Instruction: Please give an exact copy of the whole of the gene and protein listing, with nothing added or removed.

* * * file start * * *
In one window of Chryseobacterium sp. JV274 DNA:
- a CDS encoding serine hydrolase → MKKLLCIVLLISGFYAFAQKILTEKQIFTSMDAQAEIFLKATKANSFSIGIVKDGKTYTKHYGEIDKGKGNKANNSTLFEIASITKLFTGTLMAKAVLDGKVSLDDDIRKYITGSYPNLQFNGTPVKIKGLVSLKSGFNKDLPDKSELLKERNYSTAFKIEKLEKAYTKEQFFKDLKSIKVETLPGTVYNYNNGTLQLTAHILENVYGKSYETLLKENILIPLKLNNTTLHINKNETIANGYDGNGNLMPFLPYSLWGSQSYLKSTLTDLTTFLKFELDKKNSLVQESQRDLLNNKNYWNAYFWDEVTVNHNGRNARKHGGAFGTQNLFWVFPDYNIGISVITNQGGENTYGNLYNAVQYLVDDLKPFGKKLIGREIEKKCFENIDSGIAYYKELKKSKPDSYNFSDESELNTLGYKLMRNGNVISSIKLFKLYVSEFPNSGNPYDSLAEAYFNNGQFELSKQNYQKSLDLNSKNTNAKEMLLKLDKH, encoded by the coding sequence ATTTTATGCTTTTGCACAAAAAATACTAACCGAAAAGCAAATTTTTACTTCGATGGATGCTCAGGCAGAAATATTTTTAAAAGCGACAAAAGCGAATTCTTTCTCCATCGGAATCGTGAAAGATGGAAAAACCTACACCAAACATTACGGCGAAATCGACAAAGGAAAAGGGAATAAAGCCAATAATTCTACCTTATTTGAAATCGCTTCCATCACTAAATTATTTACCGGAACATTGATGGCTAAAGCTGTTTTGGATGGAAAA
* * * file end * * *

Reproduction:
In one window of Chryseobacterium sp. JV274 DNA:
- a CDS encoding serine hydrolase → MKKLLCIVLLISGFYAFAQKILTEKQIFTSMDAQAEIFLKATKANSFSIGIVKDGKTYTKHYGEIDKGKGNKANNSTLFEIASITKLFTGTLMAKAVLDGKVSLDDDIRKYITGSYPNLQFNGTPVKIKGLVSLKSGFNKDLPDKSELLKERNYSTAFKIEKLEKAYTKEQFFKDLKSIKVETLPGTVYNYNNGTLQLTAHILENVYGKSYETLLKENILIPLKLNNTTLHINKNETIANGYDGNGNLMPFLPYSLWGSQSYLKSTLTDLTTFLKFELDKKNSLVQESQRDLLNNKNYWNAYFWDEVTVNHNGRNARKHGGAFGTQNLFWVFPDYNIGISVITNQGGENTYGNLYNAVQYLVDDLKPFGKKLIGREIEKKCFENIDSGIAYYKELKKSKPDSYNFSDESELNTLGYKLMRNGNVISSIKLFKLYVSEFPNSGNPYDSLAEAYFNNGQFELSKQNYQKSLDLNSKNTNAKEMLLKLDKH, encoded by the coding sequence ATTTTATGCTTTTGCACAAAAAATACTAACCGAAAAGCAAATTTTTACTTCGATGGATGCTCAGGCAGAAATATTTTTAAAAGCGACAAAAGCGAATTCTTTCTCCATCGGAATCGTGAAAGATGGAAAAACCTACACCAAACATTACGGCGAAATCGACAAAGGAAAAGGGAATAAAGCCAATAATTCTACCTTATTTGAAATCGCTTCCATCACTAAATTATTTACCGGAACATTGATGGCTAAAGCTGTTTTGGATGGAAAA